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y or not. As there was difference of opinion, the matter was placed before the third Member who was a Member (Technical). He referred to the point of difference which is to the following effect:- Whether the appeal is required to be rejected as held by Member (Judicial) or the matter needs to be referred to the Larger Bench as held by Member (Technical). 19. The third Member referred to the views of the Member (Judicial) and Member (Technical) in extenso; noted the submissions advanced by the le .....

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ospectivity. He further opined that there was no ambiguity in the earlier notification or in the subsequent Notification No.124/2000 and both the notifications operate in special fields - one granted exemption from basic customs duty and the other SAD of customs. Being of this view, he agreed with the Member (Judicial) and ultimately, the appeal stood dismissed. 20. We have heard Shri S. Ganesh, learned senior counsel for the appellant in Civil Appeal No. 8593 of 2003 and Shri A.K. Panda, learne .....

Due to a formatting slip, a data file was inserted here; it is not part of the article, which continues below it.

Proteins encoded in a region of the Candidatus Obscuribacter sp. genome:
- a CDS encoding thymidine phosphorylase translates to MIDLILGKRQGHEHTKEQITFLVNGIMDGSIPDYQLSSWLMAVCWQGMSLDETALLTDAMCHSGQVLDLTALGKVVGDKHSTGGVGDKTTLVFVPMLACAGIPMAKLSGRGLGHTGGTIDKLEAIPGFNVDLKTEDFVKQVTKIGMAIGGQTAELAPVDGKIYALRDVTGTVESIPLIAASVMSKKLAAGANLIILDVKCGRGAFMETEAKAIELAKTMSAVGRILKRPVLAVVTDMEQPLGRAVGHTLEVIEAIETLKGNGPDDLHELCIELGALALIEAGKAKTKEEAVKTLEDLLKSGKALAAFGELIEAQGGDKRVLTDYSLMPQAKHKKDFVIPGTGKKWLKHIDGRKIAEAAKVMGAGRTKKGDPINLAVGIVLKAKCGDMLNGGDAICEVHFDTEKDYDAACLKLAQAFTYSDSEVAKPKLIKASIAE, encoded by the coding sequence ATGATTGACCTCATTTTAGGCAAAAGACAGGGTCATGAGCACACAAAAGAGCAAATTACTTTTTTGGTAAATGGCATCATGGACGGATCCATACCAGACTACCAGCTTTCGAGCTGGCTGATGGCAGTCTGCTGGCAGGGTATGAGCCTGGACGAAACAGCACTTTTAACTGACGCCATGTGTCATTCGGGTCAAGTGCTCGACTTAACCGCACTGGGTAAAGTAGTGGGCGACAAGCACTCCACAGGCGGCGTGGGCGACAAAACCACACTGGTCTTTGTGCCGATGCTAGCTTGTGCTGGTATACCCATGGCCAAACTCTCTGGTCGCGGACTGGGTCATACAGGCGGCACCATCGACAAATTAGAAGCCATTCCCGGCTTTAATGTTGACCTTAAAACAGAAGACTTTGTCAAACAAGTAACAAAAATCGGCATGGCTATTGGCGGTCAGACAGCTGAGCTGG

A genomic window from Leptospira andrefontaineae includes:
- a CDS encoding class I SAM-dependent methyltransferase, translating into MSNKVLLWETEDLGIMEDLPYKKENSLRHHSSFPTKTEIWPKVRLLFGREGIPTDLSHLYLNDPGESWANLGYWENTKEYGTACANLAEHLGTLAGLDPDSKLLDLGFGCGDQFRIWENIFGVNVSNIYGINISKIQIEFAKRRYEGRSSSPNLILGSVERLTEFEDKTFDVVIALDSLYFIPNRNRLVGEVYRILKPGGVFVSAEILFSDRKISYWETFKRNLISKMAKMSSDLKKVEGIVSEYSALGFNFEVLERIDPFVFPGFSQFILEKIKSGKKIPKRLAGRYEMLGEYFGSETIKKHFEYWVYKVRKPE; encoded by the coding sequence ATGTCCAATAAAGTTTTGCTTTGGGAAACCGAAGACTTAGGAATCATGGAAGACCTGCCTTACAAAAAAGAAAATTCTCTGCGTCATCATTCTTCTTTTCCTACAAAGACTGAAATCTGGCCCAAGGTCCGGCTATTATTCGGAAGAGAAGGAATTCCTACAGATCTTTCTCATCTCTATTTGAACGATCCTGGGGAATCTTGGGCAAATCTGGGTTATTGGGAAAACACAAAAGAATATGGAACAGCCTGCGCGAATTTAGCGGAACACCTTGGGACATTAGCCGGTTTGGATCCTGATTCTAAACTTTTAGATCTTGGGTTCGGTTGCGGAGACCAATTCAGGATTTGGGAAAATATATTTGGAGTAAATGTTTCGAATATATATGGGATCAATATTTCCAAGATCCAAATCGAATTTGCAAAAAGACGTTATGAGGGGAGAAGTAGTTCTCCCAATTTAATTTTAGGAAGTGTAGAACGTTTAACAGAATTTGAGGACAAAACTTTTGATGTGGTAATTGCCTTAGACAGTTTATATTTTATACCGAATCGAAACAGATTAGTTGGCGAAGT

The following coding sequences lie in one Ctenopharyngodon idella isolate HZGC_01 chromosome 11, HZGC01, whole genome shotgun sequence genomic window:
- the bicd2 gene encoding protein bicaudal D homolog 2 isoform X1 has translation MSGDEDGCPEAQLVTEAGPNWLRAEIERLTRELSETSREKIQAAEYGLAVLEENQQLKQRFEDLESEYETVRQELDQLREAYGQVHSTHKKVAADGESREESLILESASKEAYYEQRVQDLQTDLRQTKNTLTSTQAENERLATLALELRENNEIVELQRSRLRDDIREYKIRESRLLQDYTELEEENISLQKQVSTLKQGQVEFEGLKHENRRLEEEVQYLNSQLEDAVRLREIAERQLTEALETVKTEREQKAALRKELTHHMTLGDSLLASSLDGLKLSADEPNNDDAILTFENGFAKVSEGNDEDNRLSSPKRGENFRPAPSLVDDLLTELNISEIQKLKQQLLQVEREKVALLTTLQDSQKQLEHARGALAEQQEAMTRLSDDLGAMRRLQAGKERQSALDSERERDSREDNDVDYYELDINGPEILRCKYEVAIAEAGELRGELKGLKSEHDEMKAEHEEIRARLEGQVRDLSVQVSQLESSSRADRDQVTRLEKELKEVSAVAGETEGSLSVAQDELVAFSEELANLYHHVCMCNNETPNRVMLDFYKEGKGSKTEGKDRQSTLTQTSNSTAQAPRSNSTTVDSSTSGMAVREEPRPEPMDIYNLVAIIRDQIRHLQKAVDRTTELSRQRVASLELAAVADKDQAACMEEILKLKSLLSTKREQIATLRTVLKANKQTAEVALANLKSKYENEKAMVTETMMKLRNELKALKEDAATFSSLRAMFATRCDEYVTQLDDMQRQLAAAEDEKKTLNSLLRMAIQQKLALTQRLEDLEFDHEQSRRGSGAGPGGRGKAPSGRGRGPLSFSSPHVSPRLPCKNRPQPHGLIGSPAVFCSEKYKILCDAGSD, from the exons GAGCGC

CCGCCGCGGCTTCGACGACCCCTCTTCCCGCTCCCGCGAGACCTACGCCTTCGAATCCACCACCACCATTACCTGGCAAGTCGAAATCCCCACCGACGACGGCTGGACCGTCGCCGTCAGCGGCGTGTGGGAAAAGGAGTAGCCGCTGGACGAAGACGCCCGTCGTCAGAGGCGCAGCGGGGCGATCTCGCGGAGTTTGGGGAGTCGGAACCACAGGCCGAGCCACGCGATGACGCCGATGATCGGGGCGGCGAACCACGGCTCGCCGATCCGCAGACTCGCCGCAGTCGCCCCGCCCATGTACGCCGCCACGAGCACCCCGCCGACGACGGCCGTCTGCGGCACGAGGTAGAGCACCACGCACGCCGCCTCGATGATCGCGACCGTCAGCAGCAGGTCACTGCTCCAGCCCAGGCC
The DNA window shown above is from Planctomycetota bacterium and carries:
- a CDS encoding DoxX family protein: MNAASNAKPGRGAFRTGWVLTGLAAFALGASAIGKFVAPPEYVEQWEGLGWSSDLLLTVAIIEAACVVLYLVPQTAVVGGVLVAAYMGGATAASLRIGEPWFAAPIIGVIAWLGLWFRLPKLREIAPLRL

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ies and other charges relating to import and export including quantitative restrictions. Article 4 relates to reciprocal arrangement between the two contracting parties to exempt basic customs duty and quantitative restrictions on import as would be mutually agreed. Having referred to Articles 3 and 4, it is necessary to focus on Article 5. The said Article begins with non-obstante expression and would apply notwithstanding to Article 3. It is non-reciprocal. This Article states that the Governm .....